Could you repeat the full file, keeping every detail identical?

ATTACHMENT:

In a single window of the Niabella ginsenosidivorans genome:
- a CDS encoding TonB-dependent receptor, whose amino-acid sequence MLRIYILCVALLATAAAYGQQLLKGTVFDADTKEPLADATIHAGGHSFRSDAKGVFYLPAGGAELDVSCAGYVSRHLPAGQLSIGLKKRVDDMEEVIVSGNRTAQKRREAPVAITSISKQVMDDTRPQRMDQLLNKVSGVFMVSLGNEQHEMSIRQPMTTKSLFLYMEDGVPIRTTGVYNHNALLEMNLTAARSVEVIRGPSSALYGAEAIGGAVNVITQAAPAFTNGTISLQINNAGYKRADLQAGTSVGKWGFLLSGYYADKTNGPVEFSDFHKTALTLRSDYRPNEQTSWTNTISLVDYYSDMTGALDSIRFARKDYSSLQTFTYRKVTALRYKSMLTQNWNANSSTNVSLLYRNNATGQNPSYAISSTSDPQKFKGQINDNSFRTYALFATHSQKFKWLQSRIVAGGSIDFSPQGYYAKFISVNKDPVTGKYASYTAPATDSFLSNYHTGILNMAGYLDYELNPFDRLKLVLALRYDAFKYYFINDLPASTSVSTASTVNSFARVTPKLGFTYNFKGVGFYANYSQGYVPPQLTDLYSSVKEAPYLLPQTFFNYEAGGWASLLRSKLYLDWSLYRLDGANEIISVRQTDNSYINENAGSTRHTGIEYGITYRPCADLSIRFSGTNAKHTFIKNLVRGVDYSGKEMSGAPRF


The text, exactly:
In a single window of the Niabella ginsenosidivorans genome:
- a CDS encoding TonB-dependent receptor, whose amino-acid sequence MLRIYILCVALLATAAAYGQQLLKGTVFDADTKEPLADATIHAGGHSFRSDAKGVFYLPAGGAELDVSCAGYVSRHLPAGQLSIGLKKRVDDMEEVIVSGNRTAQKRREAPVAITSISKQVMDDTRPQRMDQLLNKVSGVFMVSLGNEQHEMSIRQPMTTKSLFLYMEDGVPIRTTGVYNHNALLEMNLTAARSVEVIRGPSSALYGAEAIGGAVNVITQAAPAFTNGTISLQINNAGYKRADLQAGTSVGKWGFLLSGYYADKTNGPVEFSDFHKTALTLRSDYRPNEQTSWTNTISLVDYYSDMTGALDSIRFARKDYSSLQTFTYRKVTALRYKSMLTQNWNANSSTNVSLLYRNNATGQNPSYAISSTSDPQKFKGQINDNSFRTYALFATHSQKFKWLQSRIVAGGSIDFSPQGYYAKFISVNKDPVTGKYASYTAPATDSFLSNYHTGILNMAGYLDYELNPFDRLKLVLALRYDAFKYYFINDLPASTSVSTASTVNSFARVTPKLGFTYNFKGVGFYANYSQGYVPPQLTDLYSSVKEAPYLLPQTFFNYEAGGWASLLRSKLYLDWSLYRLDGANEIISVRQTDNSYINENAGSTRHTGIEYGITYRPCADLSIRFSGTNAKHTFIKNLVRGVDYSGKEMSGAPRF